Friday, August 27, 2010

The Rocket Scientist Comes To Lychburg

       I arrived at my Grandfather’s sister’s house (let’s call her Great Aunt P) at around 4pm and took a walk around her block.  Her neighborhood was as close to what I’ll call Middle America as I have ever seen.  Cozy houses with medium sized lots laid out along a sea of grassy hills.  When she arrived, we talked briefly, and, to my surprise, she proposed we immediately set out to tour the area where she grew up.
       We drove through a commercial sector of the city and onto Candler Mountain Road (one of those words is my middle name).  Candler Mountain is the southeastern backdrop of Lynchburg and is where my grandfather, great grandfather and great, great grandfather lived and grew up.  Aunt P told me that recently a local university tried to rename the mountain to their university’s name.  The Candlers united and the university backed down although somehow the mountain currently bares the giant, distasteful letters “LU” which hundreds of trees were cut down to create.  Perhaps someone should suggest they use dynamite to blast holes in the mountain, simultaneously deepening their university’s letters and disrespect for Mother Nature.
       She drove me up the mountain and showed me where my great, great grandfather raised my great grandfather.  Despite his father dying in an accident involving dynamite, my great grandfather (age 9 I think when his father died) grew up into a man with an outgoing, humorous personality.  He worked in a shoe factory starting at age 16 until he was in his sixties I believe.  He also had a few acres of land where he raised corn and other crops and also had cows, pigs and chickens.
       I tried to pry some interesting stories about my grandfather from her, but she was over a decade younger than him, and by the time she was almost 10, he was off to WWII and then college.  I did hear quite a few stories about my great grandfather though.  Here is one story that really helps illustrate the type of man he was:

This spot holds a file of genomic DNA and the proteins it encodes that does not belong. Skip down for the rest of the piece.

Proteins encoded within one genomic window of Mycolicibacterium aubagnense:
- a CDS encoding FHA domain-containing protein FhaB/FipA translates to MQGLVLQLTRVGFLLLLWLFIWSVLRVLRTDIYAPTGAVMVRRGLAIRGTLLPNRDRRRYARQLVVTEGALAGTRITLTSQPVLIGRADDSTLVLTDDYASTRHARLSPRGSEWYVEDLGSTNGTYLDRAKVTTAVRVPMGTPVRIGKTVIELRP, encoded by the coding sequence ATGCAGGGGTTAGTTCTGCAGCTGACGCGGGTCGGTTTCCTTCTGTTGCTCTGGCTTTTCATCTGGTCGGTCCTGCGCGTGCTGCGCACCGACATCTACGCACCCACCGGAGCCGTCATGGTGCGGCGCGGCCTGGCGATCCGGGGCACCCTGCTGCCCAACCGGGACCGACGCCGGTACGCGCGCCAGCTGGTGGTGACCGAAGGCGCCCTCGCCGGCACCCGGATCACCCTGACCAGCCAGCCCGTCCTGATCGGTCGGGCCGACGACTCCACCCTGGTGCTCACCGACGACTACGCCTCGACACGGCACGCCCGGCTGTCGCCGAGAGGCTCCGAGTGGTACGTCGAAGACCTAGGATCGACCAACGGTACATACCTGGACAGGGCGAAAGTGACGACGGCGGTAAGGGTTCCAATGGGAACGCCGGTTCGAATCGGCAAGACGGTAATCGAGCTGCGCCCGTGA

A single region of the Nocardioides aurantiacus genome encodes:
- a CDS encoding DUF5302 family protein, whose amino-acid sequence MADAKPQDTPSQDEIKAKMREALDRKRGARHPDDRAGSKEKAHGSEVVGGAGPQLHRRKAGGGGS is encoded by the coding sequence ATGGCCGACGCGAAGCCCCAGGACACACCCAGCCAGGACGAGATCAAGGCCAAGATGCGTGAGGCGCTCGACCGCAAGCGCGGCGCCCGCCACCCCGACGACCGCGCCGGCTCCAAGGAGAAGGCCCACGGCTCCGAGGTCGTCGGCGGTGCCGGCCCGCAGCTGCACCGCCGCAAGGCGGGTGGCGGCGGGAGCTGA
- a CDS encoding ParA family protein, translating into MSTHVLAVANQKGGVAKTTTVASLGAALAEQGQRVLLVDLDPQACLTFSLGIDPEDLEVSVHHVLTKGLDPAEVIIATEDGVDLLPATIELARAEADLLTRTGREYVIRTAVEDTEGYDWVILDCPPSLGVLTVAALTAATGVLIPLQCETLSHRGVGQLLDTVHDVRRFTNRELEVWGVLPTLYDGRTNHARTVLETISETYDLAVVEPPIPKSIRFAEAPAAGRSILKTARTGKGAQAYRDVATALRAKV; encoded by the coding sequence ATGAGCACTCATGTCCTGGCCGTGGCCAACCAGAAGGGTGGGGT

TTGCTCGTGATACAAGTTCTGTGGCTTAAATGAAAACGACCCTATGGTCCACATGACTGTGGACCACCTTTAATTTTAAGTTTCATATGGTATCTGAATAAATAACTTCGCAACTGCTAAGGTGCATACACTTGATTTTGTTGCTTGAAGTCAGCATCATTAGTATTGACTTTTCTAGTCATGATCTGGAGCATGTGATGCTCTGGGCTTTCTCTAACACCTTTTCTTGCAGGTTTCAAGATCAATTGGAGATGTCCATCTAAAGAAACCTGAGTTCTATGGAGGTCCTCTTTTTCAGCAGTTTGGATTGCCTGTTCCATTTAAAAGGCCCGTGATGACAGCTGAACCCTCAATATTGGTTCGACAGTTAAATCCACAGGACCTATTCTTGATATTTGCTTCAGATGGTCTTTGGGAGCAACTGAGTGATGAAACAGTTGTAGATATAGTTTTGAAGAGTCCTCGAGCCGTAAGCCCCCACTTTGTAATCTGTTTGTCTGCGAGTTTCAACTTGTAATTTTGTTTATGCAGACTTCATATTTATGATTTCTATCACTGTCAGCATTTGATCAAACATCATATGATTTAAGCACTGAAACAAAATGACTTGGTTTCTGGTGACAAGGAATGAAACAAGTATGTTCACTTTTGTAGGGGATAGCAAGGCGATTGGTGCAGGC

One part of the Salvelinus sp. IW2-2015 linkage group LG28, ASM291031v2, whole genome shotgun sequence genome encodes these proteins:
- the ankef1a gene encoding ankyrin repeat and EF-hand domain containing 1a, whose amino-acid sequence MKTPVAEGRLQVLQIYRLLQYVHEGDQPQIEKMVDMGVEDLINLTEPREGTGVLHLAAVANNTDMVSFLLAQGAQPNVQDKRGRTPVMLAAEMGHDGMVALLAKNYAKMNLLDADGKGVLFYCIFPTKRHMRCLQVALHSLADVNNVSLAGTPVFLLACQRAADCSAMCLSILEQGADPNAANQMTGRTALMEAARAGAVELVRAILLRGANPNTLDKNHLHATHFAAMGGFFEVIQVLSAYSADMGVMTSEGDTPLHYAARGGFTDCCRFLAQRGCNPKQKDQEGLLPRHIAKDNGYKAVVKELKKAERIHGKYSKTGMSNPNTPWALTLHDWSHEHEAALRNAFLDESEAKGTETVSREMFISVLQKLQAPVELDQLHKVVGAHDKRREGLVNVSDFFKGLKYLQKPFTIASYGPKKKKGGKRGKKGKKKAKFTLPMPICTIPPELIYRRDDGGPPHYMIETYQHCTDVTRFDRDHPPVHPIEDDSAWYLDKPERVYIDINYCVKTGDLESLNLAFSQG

It was Christmas Day.  He was with his wife and daughter, and his wife was going to visit an old school teacher.  The county prison was across the street from the teacher, and he decided that while his wife was visiting her old teacher, he would take his daughter (around age 10 at the time I believe) to visit the prison (anyone could apparently go inside and talk to the inmates at the time).  There was one sixteen year old inmate who had killed a man and then threw him down a well.  My great grandfather, along with his daughter, walked up to his cell and began a conversation with him about why he threw the man down the well.  Merry Christmas sweetheart.
       Another curious tale about this man was when he caught a bunch of baby skunks and, after de-stinking them, sold all but one, which he planned to train.  He didn’t have much time to train it, so it was left in a cage for quite a while, and when he put it on a leash and took it outside to begin the training process, it ran up him, scratching him to hell before fleeing to the woods.  That was the beginning and end of his skunk training days.
    There are quite a few more, but this is a blog, not a book.  We ate dinner at a local Italian place that evening with one of Great Aunt P’s daughters and her daughter’s husband.  Her daughter’s husband, let’s call him Mr. M, told me about some of the traveling he did when he was younger.  He took a five week trip along the Appalachians on a motorcycle and spent a lot of time camping.  His trip included a few bear encounters and eventually extended into Europe where he met up with some Canadians who had plans to live out of a van (I was glad to hear this because I like the idea of doing a road trip in Europe – we’ll see).  I didn’t ask permission to share some of the highlights of his trip, but let’s just say if you’re looking for complementary marijuana and co-ed showers, it sounds like Europe is the place to go.
    When we got back to Great Aunt P’s, we were met by another of her daughters and the daughter’s husband and teenage boy.  To my dismay, there was much ogling at the family “rocket scientist” (a term I really don’t like because it usually comes with usually unearned respect).  I didn’t know I was such a family celebrity, but it seems much bragging about “my cousin, the rocket scientist” had occurred.  As usual, the distinction between spacecraft design engineer and rocket scientist was too difficult to convey to those outside the technical world, so I did my best to live with the original title.  Although now I guess I’m just an ex-rocket scientist even though I’m quite sure that’s not what I’ll be referred to when my family speaks of me to their friends.  All in all, it was a great day of meeting family I’d never seen before and hearing stories that are too good to be made up.

4 comments:

Anonymous said...

Ryan, I had no idea I was causing such dismay by calling you, "my cousin, the rocket scientist." But let your mind be at ease. Henceforth I will always refer to you as, "My unemployed, homeless cousin who allegedly used to be some kind of spacecraft design engineer, or so he says."
You know you loved it... :o
Betsy

Gayle said...

This is getting as interesting as A Walk in the Woods, one of my favorite books.

Ryan Fuller said...

Betsy - I think you're being too generous. Let's make it, "My unemployed, homeless cousin who allegedly used to be some kind of spacecraft design engineer, but was most likely some engineer's pencil sharpening assistant."

Ryan Fuller said...

Gayle, glad you are enjoying the adventure stories.

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